After the copy operation is completed
and succesfull finished, you realized that you needed another drive with free space in order to cut and paste more files. That is to say, the operation of copying was done and it was successful but there were more files that needed to be copied in another day, another time.

At this point the laptop is put into hibernate mode.

Later, just prior to bringing the laptop out of hibernate mode, driveA is disconnected
from the laptop while it was turned off, and driveB is connected to the same usb portUpon coming out of hibernate mode, driveB "shows" ALL the folders and files of driveA (I didn't try to open any of the files*) on it and all of the data that was on driveB is inexplicably gone. Now every time that you attempt to view the contents of driveB, it tells you that it needs to be formatted (except in linux**), to which you respond 'NO'.

*After that, I tried to read driveB in the TV: it showed the files/folders of diskA (but I didn't try opening any file on the tv).
I tried to read driveB in laptop#2, and in laptop#3, both using windows 7: it showed the files/folders of diskA again (and again I didn't try opening any file).
**I tried to read driveB in laptop#3, using linux parted magic cd: it showed the files/folders of diskA again. Here I tried opening a folder, the folder had nothing inside it. (although in driveA it has files). Here I also noted that another folder ("movies folder") was displaying a thumbnail of a jpg file that I have in driveB. Like when you customize its icon. But to me, it is like the OS was looking to a cluster (? or a sector...) that should be the aforementioned "movies folder", but it found the contents of a jpg file (that should correctly be in driveB, it was one of my old photos).

 

 

...Windows should recognize it as being different...

It should =(
 

... this typically should change upon refreshing.

Should I hit F5 ? lol *edit: I'm not doing this until yo usay so.


Edited by blablabla84, 30 January 2014 - 04:30 PM.


#5 James Litten

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Posted 30 January 2014 - 04:39 PM

Let's see if using TestDisk will help you. In your case, the Windows version should work fine and you can even use the same laptop where the incident first occurred if you wish. What we will do here will not write or change anything on the bad drive.

 

Connect the drive to the laptop if it is not already connected. Do not format if asked :)

Download TestDisk from
http://www.cgsecurity.org/testdisk-6.14.win.zip
and extract it to your desktop.
Open the folder testdisk-6.14
Double click testdisk_win.exe to run it.

TestDisk is a console application so you have to use your keyboard to interact with it instead of your mouse.

Choose Create and hit enter (this makes the file testdisk.log that is automatically created in the folder testdisk-6.14)
You should now see a list of drives.
If you have any difficulty identifying which one the external drive is, let us know what you see and we'll help you figure it out.
Select the external drive and choose Proceed and hit enter
Select Intel/PC partition and hit enter
Select Analyse and hit enter
Select Quick Search and hit enter
Say 'Y' if it asks if the disk was made in Vista/Win7 (even if it was made in XP say 'yes')

When it is done (if you are at a screen that has only the option CONTINUE with no other text at the bottom of it, hit enter to see the screen we need to see).

If you see what looks like a normal partition(s), highlight the one you think has your data and press
p
and see if you can see your files and folders that you are looking for there.

If there is more than one partition check each one for files and folders by getting back to the list of partitions found (pressing q), highlighting the next one and pressing p again.

If you can see your files and folders and it all looks normal then stop here and go down to the section below called POST TESTDISK.LOG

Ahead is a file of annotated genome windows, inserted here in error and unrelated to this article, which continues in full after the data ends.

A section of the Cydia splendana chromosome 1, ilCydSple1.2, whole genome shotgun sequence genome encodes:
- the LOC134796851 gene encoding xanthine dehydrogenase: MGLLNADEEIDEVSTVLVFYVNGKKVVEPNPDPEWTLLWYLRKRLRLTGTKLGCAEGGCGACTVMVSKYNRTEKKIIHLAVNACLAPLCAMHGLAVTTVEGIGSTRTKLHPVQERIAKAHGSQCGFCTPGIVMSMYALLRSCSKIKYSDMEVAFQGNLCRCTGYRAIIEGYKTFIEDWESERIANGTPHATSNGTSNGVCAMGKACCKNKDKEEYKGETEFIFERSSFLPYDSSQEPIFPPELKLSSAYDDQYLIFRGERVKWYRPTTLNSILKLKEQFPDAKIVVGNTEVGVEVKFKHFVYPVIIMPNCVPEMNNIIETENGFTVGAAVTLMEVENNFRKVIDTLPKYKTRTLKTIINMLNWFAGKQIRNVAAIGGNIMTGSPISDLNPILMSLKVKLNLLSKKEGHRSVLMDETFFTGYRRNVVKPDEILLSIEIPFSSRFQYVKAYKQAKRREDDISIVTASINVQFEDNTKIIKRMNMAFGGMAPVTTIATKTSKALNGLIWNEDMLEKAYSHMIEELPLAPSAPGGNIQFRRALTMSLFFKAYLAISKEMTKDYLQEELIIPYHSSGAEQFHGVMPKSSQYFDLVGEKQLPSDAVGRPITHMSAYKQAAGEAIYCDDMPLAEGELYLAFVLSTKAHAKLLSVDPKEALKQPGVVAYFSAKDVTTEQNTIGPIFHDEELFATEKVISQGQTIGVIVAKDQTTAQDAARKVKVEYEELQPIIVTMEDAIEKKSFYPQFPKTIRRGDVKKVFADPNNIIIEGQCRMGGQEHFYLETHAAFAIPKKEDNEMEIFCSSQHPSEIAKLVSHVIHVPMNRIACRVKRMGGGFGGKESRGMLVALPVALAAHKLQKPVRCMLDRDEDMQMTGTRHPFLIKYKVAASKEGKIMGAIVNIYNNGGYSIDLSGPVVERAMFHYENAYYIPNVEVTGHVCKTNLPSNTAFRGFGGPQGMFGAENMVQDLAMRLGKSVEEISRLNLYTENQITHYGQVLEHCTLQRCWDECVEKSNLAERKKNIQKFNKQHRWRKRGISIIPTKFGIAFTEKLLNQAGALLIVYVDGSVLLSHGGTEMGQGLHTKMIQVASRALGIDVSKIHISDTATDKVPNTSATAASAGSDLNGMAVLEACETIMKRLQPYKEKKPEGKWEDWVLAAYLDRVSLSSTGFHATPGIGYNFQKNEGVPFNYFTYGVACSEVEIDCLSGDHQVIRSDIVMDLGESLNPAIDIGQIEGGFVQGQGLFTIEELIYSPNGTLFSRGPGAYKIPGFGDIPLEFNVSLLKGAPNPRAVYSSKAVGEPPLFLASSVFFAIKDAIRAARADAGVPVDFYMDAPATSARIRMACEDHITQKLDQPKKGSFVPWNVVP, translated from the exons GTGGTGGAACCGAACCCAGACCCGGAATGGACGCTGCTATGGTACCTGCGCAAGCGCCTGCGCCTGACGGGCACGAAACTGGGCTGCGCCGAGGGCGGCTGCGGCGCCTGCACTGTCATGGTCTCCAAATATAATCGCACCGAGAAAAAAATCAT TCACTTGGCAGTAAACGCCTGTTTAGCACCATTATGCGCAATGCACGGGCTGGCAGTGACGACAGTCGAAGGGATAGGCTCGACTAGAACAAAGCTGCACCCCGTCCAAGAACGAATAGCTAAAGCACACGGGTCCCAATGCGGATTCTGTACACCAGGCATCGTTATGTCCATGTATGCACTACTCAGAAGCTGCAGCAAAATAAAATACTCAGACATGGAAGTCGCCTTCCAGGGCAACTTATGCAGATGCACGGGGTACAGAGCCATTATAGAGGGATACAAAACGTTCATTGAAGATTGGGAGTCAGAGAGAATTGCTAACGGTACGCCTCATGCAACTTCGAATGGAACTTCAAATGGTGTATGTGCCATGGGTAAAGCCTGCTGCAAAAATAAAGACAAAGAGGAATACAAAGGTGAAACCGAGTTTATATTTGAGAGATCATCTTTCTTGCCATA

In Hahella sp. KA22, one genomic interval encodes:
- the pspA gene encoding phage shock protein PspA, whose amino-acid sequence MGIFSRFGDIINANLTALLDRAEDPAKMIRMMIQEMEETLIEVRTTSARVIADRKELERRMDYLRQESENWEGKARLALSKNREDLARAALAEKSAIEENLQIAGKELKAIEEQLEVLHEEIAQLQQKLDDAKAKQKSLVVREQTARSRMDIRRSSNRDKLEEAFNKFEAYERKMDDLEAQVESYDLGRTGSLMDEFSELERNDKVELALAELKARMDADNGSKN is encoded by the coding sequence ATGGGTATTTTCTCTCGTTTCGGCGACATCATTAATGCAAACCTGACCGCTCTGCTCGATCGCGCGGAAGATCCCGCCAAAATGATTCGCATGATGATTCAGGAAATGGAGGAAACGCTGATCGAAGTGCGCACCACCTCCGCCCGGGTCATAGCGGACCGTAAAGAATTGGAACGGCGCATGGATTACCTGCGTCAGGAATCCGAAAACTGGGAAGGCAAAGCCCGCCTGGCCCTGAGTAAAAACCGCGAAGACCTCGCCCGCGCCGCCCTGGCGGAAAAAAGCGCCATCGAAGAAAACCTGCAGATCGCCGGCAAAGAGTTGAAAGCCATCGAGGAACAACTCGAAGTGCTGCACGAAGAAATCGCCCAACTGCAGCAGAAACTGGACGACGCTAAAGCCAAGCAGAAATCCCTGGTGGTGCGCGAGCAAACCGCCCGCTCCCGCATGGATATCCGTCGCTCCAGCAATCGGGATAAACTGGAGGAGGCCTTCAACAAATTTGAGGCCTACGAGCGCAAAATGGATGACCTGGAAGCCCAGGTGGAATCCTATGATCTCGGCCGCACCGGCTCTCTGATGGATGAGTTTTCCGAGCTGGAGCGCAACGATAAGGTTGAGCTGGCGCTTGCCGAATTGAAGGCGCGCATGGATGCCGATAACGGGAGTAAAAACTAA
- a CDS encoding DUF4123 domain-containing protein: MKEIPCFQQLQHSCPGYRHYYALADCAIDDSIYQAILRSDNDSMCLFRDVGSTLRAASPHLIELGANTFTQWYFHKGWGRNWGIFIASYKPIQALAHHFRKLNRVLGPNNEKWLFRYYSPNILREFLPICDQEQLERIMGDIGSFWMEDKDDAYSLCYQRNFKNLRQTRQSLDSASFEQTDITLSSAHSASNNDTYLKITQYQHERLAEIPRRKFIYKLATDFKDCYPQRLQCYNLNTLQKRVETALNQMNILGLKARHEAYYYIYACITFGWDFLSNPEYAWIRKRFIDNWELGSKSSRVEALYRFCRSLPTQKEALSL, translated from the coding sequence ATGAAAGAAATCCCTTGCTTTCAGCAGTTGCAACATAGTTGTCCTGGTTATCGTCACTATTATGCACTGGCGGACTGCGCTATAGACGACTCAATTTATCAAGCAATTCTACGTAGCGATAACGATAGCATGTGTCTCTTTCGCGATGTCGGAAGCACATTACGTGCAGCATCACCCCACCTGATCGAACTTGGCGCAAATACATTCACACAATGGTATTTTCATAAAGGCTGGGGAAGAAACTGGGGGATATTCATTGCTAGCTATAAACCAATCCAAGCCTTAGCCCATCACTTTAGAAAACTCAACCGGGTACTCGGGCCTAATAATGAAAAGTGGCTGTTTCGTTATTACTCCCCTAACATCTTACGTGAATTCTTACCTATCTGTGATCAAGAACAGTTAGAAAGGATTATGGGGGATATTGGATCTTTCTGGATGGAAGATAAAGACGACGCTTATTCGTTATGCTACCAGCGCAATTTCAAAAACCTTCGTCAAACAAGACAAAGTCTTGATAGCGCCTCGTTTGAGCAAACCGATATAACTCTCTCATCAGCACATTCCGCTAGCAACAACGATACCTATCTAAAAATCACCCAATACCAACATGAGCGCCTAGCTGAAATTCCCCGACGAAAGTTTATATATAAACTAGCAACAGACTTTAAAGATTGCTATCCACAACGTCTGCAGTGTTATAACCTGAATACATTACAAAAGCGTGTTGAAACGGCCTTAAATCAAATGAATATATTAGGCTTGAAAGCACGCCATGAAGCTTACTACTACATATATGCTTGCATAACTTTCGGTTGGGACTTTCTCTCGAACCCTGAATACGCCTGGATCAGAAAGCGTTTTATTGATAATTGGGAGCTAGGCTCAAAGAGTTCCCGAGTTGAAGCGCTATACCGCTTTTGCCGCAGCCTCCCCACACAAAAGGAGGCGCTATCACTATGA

If anything does not look correct then continue on to the DEEPER SEARCH. Get to the screen showing the partitions that it found and press ENTER to continue.
DEEPER SEARCH is an option at the bottom of the screen.
Highlight it and press ENTER

After the DEEPER SEARCH finishes do the same thing with pressing p to see if you can see your files and folders in any of the partitions found and then press
q
a bunch of times to get out of TestDisk.

POST TESTDISK.LOG

If anything looks different than I describe (possible depending on what is causing the problem) or you have any questions, stop and ask

What I need to know...

1. Did you see your files and folders in TestDisk?

2. I'd like to see the contents of the file testdisk.log that is automatically created in the folder testdisk-6.14 it may just be called testdisk instead of testdisk.log if your Windows is set to hide known extensions and it will have a text file icon.

-=[ James ]=-

 

EDIT: Where I ask if it sees your files and folders, I mean the files and folders that it should see and not the mysterious ones identical to the other drive.


Edited by James Litten, 30 January 2014 - 04:40 PM.


#6 blablabla84

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Posted 03 February 2014 - 02:18 PM

I was busy this weekend.

I'll try using testdisk 6.14 as you said.

 

crossing fingers...



#7 blablabla84

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Posted 03 February 2014 - 03:28 PM

Well, I'm doing all those steps... testdisk.log will be uploaded soon...

I did the Analyse option, and the Quick Search option. It showed only one logical partition...

>L  HPFS - NTFS         0  1  2  121599 254 63 1953503936 [samsung]

When I listed files [P option] it just showed 2 files. Or 2 folders. I don't know. I didn't understand its name. It will show in the log, bare with me. Since it wasn't correct, I tried the deeper search.

 

At first I didn't find the Deeper Search option. But I went all the way back to the first menu (analyse, ...) and tried again. There was this menu: "Keys: A: add partition, L: load partition, T: change type, P: list files, Enter:continue". I pressed enter, and found the Deeper Search. hooray \o/ I think the testdisk.log will be somewhat confusing. Sorry for that.

 

Ant here I got something weird. In my first attempt, when I Quick Search'ed, it just showed one logical partition. Now  it was showing two partitions, that logical one